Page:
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Svalbard at 3AM

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Late night sun over Svalbard. © Brutus Östling / WWF-CanonLate night sun over Svalbard. © Brutus Östling / WWF-Canon

From April 11 to 21, 2014, join a Norwegian Polar Institute and WWF-Canon scientific expedition to collect critical data about Europe’s most westerly polar bear population. The population on and around the Norwegian Arctic archipelago of Svalbard is facing a future without summer sea ice. See all posts from the expedition here.

3 AM…that’s my new wake up time when I travel to Europe or Russia…right on time…3 AM. This is new to me, a champion sleeper for most of my life and I can only assume it relates to getting a bit older, regardless, it is usually unwelcome. Today though- I remember where I am, Longyearbeyen on the Svalbard Islands well inside the Arctic at 78 degrees latitude. My Swedish colleague Tom is happily asleep across our purposefully rustic looking bunk room at the Basecamp Lodge. We are fortunate to stay in this unique place built to resemble the original trapper cabins and filled with old photographs and bits of Svalbard history.

While I’ve had the privilege to see much of the Arctic through both work and leisure, this is my first time in Svalbard. We were treated to a glimpse of the striking landscape last night when the clouds cleared to the West unveiling a beautiful scene of steep snowcapped peaks rising from the sea across the fjord. As I try to fall back asleep, my thoughts drift towards a far more fanciful description of this distant place- the Kingdom of the Ice Bears in the book “The Golden Compass”.  My eyes quickly grow heavy as I look around my “cabin” and the clear daylight still sneaking through the window blinds- land of the midnight sun indeed.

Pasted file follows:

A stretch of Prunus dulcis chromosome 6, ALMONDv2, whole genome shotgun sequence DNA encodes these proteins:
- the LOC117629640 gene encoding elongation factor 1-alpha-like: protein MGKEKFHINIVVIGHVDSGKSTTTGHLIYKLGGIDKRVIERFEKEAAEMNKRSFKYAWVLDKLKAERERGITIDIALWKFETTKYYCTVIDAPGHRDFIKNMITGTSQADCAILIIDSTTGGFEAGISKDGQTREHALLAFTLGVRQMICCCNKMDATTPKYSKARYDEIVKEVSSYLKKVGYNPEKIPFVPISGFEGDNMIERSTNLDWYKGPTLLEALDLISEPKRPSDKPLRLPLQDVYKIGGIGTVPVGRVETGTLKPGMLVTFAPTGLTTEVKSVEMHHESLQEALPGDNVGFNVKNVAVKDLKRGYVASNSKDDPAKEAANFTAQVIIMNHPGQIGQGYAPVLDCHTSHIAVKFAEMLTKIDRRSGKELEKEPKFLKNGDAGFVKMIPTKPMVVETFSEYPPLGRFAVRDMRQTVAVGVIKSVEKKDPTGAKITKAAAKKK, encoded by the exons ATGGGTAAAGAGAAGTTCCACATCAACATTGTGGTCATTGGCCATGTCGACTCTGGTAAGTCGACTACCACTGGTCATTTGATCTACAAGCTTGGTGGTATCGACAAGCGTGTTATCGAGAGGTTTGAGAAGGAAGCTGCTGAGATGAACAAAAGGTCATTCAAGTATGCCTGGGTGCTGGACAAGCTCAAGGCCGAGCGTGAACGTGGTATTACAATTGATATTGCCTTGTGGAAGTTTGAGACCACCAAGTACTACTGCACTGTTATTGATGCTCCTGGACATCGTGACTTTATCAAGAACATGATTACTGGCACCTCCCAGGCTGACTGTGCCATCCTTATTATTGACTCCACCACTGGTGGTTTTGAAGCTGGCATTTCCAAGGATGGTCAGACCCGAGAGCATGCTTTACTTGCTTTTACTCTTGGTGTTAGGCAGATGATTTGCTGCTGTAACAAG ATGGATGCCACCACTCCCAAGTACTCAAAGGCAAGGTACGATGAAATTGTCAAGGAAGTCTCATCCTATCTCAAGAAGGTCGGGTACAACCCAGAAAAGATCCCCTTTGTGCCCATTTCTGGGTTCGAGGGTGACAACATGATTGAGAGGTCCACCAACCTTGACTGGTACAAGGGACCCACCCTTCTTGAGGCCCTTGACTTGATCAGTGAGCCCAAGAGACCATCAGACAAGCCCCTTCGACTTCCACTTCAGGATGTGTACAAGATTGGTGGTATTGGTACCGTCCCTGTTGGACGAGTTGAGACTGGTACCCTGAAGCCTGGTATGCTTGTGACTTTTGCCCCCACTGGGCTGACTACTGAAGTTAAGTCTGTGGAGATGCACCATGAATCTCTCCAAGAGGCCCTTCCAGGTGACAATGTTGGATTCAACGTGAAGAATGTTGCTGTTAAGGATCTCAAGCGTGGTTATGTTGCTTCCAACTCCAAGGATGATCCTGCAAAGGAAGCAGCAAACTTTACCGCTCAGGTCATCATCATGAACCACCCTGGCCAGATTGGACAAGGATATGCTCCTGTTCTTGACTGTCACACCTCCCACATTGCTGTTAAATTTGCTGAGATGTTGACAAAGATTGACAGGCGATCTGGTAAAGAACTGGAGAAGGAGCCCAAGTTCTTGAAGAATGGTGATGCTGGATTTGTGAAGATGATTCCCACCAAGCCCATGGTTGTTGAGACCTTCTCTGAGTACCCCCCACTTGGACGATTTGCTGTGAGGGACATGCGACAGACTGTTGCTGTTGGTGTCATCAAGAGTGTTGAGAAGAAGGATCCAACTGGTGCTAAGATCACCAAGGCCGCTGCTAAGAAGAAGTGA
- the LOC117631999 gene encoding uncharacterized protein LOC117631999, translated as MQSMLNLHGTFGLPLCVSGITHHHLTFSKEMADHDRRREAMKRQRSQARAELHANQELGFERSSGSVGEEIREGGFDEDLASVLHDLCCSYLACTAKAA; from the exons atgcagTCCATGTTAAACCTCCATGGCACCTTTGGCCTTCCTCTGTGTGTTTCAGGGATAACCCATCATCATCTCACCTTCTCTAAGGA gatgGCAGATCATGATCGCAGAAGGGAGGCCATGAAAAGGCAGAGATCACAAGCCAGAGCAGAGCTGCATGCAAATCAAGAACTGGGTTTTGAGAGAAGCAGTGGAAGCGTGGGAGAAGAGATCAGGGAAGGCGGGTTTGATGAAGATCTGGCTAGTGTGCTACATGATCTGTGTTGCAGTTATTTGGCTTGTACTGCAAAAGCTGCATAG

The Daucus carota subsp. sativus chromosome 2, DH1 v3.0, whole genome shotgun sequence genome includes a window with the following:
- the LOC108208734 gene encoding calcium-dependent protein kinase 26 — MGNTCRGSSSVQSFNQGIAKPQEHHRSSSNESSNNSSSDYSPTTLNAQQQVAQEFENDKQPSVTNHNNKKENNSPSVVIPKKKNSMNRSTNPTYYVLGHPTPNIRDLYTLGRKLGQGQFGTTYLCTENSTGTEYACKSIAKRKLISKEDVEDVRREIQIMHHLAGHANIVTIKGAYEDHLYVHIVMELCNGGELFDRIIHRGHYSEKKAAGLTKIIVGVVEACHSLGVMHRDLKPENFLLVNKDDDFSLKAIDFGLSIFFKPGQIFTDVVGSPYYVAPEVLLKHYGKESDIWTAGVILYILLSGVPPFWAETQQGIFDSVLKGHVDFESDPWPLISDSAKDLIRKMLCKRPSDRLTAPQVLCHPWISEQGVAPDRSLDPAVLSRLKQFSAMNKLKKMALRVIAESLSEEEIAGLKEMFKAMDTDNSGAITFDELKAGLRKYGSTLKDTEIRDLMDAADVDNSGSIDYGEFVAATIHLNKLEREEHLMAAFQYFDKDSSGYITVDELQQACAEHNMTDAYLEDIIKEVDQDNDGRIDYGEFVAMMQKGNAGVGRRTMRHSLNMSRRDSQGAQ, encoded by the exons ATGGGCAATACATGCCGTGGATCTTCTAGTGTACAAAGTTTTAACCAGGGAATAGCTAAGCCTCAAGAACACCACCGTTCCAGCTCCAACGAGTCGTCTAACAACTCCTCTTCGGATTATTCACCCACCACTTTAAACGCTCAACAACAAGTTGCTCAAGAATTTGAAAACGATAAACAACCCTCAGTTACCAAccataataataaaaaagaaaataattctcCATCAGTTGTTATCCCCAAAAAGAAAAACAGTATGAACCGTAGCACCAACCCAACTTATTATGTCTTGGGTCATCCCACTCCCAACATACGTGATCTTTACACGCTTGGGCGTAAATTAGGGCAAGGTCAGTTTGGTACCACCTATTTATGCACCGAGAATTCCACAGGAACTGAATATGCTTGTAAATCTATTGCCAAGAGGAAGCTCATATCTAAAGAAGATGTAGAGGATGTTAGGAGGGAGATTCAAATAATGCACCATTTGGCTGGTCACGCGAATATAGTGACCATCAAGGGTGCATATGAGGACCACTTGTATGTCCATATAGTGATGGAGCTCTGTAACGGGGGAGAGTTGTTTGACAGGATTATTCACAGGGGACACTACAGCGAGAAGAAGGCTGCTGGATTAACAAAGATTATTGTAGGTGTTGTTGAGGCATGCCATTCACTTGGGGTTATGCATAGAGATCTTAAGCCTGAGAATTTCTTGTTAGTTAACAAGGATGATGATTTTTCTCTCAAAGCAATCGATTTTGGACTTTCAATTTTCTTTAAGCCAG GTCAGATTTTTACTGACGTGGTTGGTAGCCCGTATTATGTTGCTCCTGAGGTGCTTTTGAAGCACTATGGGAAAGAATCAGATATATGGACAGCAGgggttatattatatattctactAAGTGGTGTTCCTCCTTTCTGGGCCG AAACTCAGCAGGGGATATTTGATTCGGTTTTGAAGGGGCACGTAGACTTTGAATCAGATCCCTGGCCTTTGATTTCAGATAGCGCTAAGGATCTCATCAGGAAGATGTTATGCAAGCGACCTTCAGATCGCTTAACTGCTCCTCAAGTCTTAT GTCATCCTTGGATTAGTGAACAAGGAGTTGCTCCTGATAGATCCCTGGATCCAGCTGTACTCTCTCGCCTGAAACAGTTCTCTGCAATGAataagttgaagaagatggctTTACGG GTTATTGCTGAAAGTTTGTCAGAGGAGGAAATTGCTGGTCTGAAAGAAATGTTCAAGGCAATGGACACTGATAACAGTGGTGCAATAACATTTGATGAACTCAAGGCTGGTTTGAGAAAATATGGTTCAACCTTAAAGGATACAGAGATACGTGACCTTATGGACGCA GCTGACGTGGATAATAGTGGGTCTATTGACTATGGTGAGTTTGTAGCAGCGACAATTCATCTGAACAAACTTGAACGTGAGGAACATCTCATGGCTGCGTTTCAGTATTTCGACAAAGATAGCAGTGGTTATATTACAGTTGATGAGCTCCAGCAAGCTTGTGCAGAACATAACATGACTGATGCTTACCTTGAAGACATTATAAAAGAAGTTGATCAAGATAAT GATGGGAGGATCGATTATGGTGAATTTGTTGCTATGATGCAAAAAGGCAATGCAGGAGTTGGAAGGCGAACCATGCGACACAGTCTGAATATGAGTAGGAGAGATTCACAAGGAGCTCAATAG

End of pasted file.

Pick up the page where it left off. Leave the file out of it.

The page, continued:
When I re-awaken at a more reasonable hour, the team meets for a classic breakfast of cheese, breads, herring, smoked salmon, tomatoes, and cucumber- and there is always plain yogurt and granola it seems. Our partners at the Norwegian Polar Institute run us down to the awaiting Research Vessel Lance where we will spend the next 12 days at sea. She is a remodeled and repurposed coast guard vessel designed for the ice. With a crew of 11, she is fully kitted out and will be a comfortable home. The only downside, her skill in the ice is due in part to a fairly flat bottom that can challenge for passenger comfort in rough seas- which we encounter just before dinner!

As I write this at 8 PM, we have sailed out of Bellsund into the open Atlantic (nothing now between us and Greenland), and have turned north towards Prince Karls Forland. The snow and low clouds we had on our departure have become sun and blue skies- revealing once again the stunning physical beauty of this land of snow and ice.

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